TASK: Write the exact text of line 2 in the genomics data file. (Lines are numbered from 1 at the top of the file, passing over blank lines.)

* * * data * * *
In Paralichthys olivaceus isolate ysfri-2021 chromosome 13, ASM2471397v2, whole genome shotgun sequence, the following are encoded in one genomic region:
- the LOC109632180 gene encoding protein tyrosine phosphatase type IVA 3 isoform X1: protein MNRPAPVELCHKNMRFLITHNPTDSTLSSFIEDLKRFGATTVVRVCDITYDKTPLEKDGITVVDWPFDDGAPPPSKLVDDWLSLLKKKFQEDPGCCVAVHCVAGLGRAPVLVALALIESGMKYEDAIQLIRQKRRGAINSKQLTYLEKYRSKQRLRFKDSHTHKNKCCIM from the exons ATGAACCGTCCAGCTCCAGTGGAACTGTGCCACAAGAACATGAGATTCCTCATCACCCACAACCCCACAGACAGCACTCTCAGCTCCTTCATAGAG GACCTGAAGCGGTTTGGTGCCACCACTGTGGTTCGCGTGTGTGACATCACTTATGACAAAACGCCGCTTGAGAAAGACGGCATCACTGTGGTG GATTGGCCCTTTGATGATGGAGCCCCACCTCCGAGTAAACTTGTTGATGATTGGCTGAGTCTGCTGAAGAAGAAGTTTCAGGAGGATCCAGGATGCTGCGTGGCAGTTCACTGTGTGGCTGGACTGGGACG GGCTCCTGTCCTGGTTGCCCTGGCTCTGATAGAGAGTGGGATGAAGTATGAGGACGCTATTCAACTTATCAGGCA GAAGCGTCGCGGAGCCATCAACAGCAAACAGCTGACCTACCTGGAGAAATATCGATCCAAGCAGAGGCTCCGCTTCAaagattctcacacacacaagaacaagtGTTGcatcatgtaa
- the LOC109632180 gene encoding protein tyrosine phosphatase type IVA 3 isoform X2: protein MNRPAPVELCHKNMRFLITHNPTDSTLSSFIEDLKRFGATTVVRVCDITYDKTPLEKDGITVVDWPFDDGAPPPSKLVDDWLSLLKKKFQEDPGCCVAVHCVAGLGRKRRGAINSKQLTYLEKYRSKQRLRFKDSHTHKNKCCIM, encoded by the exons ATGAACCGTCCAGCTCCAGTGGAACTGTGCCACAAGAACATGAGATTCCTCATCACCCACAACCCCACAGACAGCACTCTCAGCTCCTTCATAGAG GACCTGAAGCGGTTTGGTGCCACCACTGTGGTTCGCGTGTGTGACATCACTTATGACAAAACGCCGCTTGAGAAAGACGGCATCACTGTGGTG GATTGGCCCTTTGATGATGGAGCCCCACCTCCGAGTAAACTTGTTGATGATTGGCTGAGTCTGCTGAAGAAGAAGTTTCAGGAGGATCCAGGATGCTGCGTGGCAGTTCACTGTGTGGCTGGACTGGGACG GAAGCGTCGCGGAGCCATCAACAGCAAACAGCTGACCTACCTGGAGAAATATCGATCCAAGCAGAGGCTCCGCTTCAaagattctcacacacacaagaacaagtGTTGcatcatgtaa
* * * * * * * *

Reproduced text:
- the LOC109632180 gene encoding protein tyrosine phosphatase type IVA 3 isoform X1: protein MNRPAPVELCHKNMRFLITHNPTDSTLSSFIEDLKRFGATTVVRVCDITYDKTPLEKDGITVVDWPFDDGAPPPSKLVDDWLSLLKKKFQEDPGCCVAVHCVAGLGRAPVLVALALIESGMKYEDAIQLIRQKRRGAINSKQLTYLEKYRSKQRLRFKDSHTHKNKCCIM from the exons ATGAACCGTCCAGCTCCAGTGGAACTGTGCCACAAGAACATGAGATTCCTCATCACCCACAACCCCACAGACAGCACTCTCAGCTCCTTCATAGAG GACCTGAAGCGGTTTGGTGCCACCACTGTGGTTCGCGTGTGTGACATCACTTATGACAAAACGCCGCTTGAGAAAGACGGCATCACTGTGGTG GATTGGCCCTTTGATGATGGAGCCCCACCTCCGAGTAAACTTGTTGATGATTGGCTGAGTCTGCTGAAGAAGAAGTTTCAGGAGGATCCAGGATGCTGCGTGGCAGTTCACTGTGTGGCTGGACTGGGACG GGCTCCTGTCCTGGTTGCCCTGGCTCTGATAGAGAGTGGGATGAAGTATGAGGACGCTATTCAACTTATCAGGCA GAAGCGTCGCGGAGCCATCAACAGCAAACAGCTGACCTACCTGGAGAAATATCGATCCAAGCAGAGGCTCCGCTTCAaagattctcacacacacaagaacaagtGTTGcatcatgtaa